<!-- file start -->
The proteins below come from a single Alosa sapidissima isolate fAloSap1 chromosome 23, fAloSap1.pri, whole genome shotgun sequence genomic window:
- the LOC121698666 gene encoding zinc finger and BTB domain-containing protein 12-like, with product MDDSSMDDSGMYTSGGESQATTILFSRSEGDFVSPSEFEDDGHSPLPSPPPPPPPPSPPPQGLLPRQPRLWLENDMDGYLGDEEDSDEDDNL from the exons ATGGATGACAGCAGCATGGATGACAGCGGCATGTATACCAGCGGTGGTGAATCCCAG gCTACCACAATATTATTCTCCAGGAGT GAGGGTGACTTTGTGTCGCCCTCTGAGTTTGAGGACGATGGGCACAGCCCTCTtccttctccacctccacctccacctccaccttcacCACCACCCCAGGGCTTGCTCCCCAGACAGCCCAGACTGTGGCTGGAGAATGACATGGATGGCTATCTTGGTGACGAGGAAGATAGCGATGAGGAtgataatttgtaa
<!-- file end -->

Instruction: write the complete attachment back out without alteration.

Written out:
The proteins below come from a single Alosa sapidissima isolate fAloSap1 chromosome 23, fAloSap1.pri, whole genome shotgun sequence genomic window:
- the LOC121698666 gene encoding zinc finger and BTB domain-containing protein 12-like, with product MDDSSMDDSGMYTSGGESQATTILFSRSEGDFVSPSEFEDDGHSPLPSPPPPPPPPSPPPQGLLPRQPRLWLENDMDGYLGDEEDSDEDDNL from the exons ATGGATGACAGCAGCATGGATGACAGCGGCATGTATACCAGCGGTGGTGAATCCCAG gCTACCACAATATTATTCTCCAGGAGT GAGGGTGACTTTGTGTCGCCCTCTGAGTTTGAGGACGATGGGCACAGCCCTCTtccttctccacctccacctccacctccaccttcacCACCACCCCAGGGCTTGCTCCCCAGACAGCCCAGACTGTGGCTGGAGAATGACATGGATGGCTATCTTGGTGACGAGGAAGATAGCGATGAGGAtgataatttgtaa